Date of Award
Doctor of Philosophy (PhD)
Ocean & Earth Sciences
John R. McConaugha
Anthony J. Provenzano, Jr.
David L. Feigenbaum
Michael H. Prager
Charles E. Epifanio
Larval dispersal and subsequent postlarval recruitment are extremely significant processes affecting the maintenance of ecologically and economically important populations of decapod crustaceans. Vertical positioning in the water column plays a major role in the particular strategies of retention or expulsion with immigration.
The present study was undertaken to investigate variations in vertical distribution according to temporal (diurnal), spatial (estuarine, transition, oceanic), ontogenetic (larval stages, postlarvae) and various environmental factors (especially light, temperature, salinity and tides). Also, effects of vertical positioning on dispersal-recruitment were examined.
Three stations were established for the present study: York River mouth (estuarine) (37°12'N, 76°16'W); Chesapeake Bay mouth (transition) (36°8'N, 76°07'W); Chesapeake Light Tower (offshore) (35°54'N, 75°3'W). Each station was occupied for a continuous 72 hour period in late summer, and quantitative plankton samples were taken every three hours from the following depths: neuston (0.10-0.15 m), 1 m, 3 m, 6 m, epibenthic (10.7-12.8 m).
A total of 41 species, 160 developmental stages and an estimated 6,000,000 specimens were obtained. The most commonly collected species were Callinectes sapidus (87.40% of the total), Uca spp. (3.45%), and Pinnixa chaetopterana (1.74%).
Results indicated that proximity to the estuary greatly affects vertical positioning. Light was proposed to be the major factor affecting distribution, with temperature, salinity and tidal cycles having little effect.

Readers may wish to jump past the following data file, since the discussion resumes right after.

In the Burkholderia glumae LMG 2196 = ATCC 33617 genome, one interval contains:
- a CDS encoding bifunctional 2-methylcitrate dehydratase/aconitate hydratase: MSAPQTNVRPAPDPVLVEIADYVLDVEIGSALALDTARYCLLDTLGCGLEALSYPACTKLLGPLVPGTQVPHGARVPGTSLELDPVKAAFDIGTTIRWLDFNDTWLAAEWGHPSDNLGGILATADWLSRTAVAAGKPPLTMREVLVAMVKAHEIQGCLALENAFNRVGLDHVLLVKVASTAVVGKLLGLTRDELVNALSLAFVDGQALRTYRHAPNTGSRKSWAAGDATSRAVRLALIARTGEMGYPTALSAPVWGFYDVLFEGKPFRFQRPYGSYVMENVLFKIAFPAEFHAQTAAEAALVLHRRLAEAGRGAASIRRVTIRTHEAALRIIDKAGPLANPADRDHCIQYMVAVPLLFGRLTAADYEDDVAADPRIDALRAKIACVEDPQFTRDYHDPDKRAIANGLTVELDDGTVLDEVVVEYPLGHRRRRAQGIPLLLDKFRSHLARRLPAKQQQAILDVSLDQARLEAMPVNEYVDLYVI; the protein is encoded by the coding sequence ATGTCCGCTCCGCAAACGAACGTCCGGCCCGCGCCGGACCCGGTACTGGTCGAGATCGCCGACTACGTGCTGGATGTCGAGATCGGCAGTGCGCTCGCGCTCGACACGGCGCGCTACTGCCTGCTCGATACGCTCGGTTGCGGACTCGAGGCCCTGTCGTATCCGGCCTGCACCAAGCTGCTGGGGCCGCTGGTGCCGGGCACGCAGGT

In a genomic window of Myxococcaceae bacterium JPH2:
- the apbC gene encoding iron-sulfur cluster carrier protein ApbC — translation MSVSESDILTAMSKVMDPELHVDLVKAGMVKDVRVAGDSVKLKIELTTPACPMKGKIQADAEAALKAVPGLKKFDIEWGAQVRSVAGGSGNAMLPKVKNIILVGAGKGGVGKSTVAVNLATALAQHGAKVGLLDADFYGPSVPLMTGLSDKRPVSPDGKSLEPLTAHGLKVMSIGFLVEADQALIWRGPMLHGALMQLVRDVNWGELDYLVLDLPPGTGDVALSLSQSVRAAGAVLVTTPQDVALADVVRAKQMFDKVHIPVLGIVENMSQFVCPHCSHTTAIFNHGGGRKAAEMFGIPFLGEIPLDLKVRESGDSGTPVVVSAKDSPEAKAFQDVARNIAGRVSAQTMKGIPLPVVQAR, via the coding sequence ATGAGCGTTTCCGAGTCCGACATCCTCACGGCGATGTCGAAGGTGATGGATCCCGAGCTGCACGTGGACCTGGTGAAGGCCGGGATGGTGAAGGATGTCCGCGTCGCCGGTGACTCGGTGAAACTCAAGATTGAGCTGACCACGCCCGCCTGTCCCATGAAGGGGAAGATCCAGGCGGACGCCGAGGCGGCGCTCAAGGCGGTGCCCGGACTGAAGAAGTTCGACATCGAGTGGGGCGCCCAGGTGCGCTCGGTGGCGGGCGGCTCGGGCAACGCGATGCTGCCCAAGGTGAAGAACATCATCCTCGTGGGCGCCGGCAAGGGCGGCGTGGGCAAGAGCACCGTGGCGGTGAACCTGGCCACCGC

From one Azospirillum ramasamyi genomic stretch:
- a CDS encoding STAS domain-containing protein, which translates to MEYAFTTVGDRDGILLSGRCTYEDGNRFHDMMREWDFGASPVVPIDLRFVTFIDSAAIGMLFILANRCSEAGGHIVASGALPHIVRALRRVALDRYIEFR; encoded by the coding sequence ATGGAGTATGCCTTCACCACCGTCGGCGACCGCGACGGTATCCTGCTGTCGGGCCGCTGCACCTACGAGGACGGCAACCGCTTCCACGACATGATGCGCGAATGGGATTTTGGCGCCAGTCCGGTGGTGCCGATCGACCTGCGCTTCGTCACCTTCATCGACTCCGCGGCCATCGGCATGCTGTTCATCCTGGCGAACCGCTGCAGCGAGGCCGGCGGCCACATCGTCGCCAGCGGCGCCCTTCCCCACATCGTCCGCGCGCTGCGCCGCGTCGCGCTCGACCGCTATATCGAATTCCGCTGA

Six dispersal-recruitment patterns were established for collected genera based on vertical and spatial distributions of larvae and postlarvae compared with adult habitats: retained estuarine (Neopanope, Palaemonetes, Panopeus), retained estuarine-transitional (Callinassa, Pinnixa, Pinnotheres, Upogebia), retained transitional-nearshore (Euceramus, Hexapanopeus, Pagurus), retained offshore (Emerita, Libinia, Ovalipes), expelled with estuarine spawning (Uca) and expelled with transitional spawning (Callinectes).
Hypothesized dispersal-recruitment mechanisms included: maintenance at a given depth without diurnal vertical migration, active vertical migration to a depth of zero net motion, and varying degrees of vertical migration throughout the water column.
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Maris, Robert C..
"Patterns of Diurnal Vertical Distribution and Dispersal-Recruitment Mechanisms of Decapod Crustacean Larvae and Postlarvae in the Chesapeake Bay, Virginia and Adjacent Offshore Waters"
(1986). Doctor of Philosophy (PhD), Dissertation, Ocean & Earth Sciences, Old Dominion University, DOI: 10.25777/h953-fj74